“Approximately 8 to 10% of the individuals who walk through our doors are being hurt by us,” says David Musyj, CEO of Windsor Regional Hospital. That’s one of the first things you hear in this CBC program “Rate My Hospital,” which aired earlier this month in Canada. See also this page on the investigative report.
The patient safety challenges are pretty universal across modern Western countries. This isn’t just a Canada problem. You see similar estimates of patient harm in Canada, the U.S., England, Germany, the Netherlands, etc.
From the CBC text:
Unlike the United States and the U.K., Canada remains one of the few developed countries that has kept basic information on how well hospitals care for you largely hidden from public view.
The data and information are “largely hidden from public view” in the U.S., generally speaking. The grass always seems greener…
The story talks about the “thousands” of Canadians who die each year from hospital acquired infections. There’s one particular story about a woman who died just weeks after contracting a c. diff infection through getting routine surgery at a Vancouver hospital. The widower says people at the hospital were “compassionate” but “nobody took any responsibility.” The hospital didn’t publish infection rates (something that’s not common here either) and, while some provinces share data, it’s not always expressed in equal terms. The UK’s NHS has a national website that can be searched to view infection rates allowing people to see where mortality rates are highest.
Dr. Dick Zoutman (who I have met in my travels through Ontario) says hospital acquired infections could be the FOURTH leading cause of death in Canada. 220,000 will get infected each year. They expect between 8,000 to 12,000 dying each year from this “preventable” disease.
About seven minutes in, the story goes to Saskatchewan, where they are “using methods perfected by the automaker Toyota” to fight these super bugs. Maura Davies, the CEO of the Saskatoon Health Region, says “This is like nothing we’ve ever experienced. We used to report our results and make excuses… and now we have to have a corrective action plan that says here’s how we’re going to turn it around.”
The hospital uses DAILY data (discussed in management huddles) to drive improvement. “Are people washing their hands? Do we know if they are washing them the right way?” asks Davies.
You can hear a person being taught to wash hands using the Training Within Industry methodology, as they reference “key points” and “important steps.” Read more in this book Getting to Standard Work in Health Care: Using TWI to Create a Foundation for Quality Care. They actually have people observing to see if it’s being done the right way. Hand hygiene reports are posted online… transparency leads to pressure to get better.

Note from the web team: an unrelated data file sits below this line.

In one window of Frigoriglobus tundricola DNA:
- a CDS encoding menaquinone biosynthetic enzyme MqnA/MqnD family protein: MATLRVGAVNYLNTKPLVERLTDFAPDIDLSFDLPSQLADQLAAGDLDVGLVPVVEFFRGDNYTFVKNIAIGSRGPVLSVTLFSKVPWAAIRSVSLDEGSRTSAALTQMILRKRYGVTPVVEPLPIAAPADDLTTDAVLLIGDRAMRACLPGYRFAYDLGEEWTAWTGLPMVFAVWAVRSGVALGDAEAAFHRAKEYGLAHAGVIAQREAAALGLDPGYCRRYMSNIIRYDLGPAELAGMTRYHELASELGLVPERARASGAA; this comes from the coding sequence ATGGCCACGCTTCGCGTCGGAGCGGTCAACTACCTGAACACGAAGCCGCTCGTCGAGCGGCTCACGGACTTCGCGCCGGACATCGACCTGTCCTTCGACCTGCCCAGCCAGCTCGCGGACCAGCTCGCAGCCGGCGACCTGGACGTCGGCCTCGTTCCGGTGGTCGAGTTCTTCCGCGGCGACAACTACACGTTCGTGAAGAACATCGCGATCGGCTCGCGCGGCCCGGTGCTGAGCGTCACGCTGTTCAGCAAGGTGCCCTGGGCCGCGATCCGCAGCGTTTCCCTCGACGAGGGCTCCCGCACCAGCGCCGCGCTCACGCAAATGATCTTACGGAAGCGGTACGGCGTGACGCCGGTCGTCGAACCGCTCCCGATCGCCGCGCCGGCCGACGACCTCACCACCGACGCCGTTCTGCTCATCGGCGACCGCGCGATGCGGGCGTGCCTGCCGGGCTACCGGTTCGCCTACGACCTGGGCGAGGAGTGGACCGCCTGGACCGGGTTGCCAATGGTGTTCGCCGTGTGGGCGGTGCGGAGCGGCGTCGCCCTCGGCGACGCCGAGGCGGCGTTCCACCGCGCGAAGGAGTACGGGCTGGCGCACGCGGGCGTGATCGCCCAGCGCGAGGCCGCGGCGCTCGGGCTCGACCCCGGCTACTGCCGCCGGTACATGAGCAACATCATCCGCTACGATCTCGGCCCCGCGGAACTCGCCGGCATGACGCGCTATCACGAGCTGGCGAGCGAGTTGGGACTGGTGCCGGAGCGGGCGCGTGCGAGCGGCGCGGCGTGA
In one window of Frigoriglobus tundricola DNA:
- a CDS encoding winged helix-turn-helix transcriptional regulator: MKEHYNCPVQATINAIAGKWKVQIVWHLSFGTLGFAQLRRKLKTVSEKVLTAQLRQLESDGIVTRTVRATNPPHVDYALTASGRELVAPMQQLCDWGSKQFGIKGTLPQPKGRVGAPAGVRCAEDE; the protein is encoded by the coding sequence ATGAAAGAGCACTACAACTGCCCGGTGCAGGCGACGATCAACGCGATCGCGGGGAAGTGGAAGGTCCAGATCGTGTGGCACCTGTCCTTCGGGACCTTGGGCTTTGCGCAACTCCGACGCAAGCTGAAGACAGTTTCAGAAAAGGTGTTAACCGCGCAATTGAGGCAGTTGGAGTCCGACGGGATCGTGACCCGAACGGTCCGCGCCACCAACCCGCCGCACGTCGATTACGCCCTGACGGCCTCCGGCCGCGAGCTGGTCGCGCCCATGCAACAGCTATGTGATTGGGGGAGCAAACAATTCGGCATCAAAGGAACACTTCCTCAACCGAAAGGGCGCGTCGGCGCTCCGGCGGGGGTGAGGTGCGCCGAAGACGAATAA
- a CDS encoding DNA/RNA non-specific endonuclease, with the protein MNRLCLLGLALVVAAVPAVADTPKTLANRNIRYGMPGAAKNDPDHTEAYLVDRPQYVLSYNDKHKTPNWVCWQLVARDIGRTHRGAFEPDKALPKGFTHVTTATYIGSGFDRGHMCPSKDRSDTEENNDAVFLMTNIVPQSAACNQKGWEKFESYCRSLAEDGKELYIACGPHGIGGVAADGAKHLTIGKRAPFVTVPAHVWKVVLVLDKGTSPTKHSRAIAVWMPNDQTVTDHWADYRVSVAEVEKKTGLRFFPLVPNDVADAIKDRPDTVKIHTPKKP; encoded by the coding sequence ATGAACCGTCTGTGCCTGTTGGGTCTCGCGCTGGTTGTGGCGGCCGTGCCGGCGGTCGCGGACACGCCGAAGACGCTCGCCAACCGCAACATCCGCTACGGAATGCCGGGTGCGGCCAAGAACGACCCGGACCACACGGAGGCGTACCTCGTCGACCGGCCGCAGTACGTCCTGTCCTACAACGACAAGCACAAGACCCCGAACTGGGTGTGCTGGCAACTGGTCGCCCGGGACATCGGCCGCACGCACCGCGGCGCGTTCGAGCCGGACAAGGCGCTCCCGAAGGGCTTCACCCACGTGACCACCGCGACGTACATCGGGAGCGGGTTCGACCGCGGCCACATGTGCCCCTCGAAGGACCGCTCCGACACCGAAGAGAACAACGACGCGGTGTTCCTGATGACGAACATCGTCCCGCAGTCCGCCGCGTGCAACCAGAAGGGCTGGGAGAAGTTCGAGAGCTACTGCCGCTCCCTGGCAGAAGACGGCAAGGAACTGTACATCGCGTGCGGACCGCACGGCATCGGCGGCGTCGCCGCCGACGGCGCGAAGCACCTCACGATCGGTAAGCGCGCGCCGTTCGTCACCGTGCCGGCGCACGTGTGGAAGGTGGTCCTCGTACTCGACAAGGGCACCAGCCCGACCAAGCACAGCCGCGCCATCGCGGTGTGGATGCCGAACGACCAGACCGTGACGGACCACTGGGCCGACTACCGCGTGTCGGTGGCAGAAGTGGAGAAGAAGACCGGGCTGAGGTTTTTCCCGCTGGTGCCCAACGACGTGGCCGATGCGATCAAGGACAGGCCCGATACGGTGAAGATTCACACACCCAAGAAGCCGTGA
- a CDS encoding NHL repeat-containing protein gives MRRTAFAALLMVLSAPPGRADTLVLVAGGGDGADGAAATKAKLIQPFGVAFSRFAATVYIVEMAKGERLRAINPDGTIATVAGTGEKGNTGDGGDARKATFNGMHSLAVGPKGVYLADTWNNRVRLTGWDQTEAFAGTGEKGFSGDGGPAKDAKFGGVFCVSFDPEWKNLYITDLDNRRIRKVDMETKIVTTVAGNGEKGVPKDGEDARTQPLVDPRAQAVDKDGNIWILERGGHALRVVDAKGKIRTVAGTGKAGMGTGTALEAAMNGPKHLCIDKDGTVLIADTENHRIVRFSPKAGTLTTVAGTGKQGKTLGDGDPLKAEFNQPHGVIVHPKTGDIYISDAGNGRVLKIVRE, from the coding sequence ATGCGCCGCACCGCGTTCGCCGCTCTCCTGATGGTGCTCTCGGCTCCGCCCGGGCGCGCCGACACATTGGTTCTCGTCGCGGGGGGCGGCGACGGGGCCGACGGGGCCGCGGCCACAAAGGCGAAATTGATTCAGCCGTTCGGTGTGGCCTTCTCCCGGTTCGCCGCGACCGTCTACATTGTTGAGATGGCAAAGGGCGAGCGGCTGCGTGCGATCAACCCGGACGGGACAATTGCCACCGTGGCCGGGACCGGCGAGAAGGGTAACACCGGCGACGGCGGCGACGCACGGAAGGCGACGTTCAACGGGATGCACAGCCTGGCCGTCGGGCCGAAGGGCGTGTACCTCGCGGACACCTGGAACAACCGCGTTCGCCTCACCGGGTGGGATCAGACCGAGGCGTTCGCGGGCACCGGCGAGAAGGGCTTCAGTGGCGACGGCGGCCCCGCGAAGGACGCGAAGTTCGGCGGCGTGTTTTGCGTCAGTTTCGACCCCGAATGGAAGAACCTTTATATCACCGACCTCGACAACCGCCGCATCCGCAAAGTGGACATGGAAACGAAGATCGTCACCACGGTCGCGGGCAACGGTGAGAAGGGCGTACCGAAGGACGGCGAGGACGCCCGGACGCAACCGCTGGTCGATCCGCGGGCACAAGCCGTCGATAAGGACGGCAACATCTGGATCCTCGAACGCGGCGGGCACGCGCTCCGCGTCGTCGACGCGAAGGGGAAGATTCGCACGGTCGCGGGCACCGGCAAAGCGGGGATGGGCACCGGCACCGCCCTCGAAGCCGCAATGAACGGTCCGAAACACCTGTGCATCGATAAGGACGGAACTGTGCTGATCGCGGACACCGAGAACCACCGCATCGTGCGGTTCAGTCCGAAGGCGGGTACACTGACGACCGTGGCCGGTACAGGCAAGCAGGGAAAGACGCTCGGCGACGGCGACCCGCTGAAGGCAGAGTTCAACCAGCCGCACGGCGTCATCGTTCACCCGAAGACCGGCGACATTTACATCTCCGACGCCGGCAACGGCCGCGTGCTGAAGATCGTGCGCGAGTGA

In the third segment, they talk about an iPhone app for emergency departments in Alberta. A woman chose to go to a hospital that had posted an 18 minute waiting time to see a doctor, choosing that over their preferred hospital that posted nearly a three hour time. At the “18 minute” hospital (supposedly a real time piece of data), they actually waited three hours to be seen and then waited hours more to be admitted… but, in the mean time, bled to death due to an aneurysm.
“Is the app an improvement or a distraction?” The daughter of the woman who died says she thinks the app seems more like an effort to look good or to be “fake.” The app won’t tell you if patients are “parked” in the hallways. A doctor says the most dangerous thing in Alberta hospitals is the waiting times.
From a survey of nurses across Canada, ”
- 40% feel burnt out” and they feel “stretched to the limits” and “it’s impossible to provide safe care when you’re so tired.” 62% feel like they are understaffed. “Our equipment is falling apart” and attempts to fix things are met with “punitive measures” and the government only cares about “cutting costs and saving money.”
“To speak up is to risk being bullied and being threatened with job loss.”
Those are all very serious cultural problems that get in the way of improvement… again, not just Canada. Randomly running a bunch of improvement events or using just some Lean tools won’t fix these problems if we don’t address the culture and eliminate the culture of fear.
The CBC host says that provincial governments in many cases, encouraged hospital CEOs to NOT respond to questions about what they are doing to prevent surgical errors or infections. But, the CEOs of “132 hospitals responded to us anyway.” 75% of the CEOs didn’t respond.
The last piece shows CEO David Musyj in scrubs in the workplace, “not an Undercover Boss per se” (as we had an misunderstanding about before). I give him credit for being “embarrassed” by low hand hygiene numbers and for working to improve things rather than hiding the problem, bringing rates up from 40% to 90% (and they are still working to get to 100%).
Musyj says meaningful change will happen once Canadians start demanding answers.
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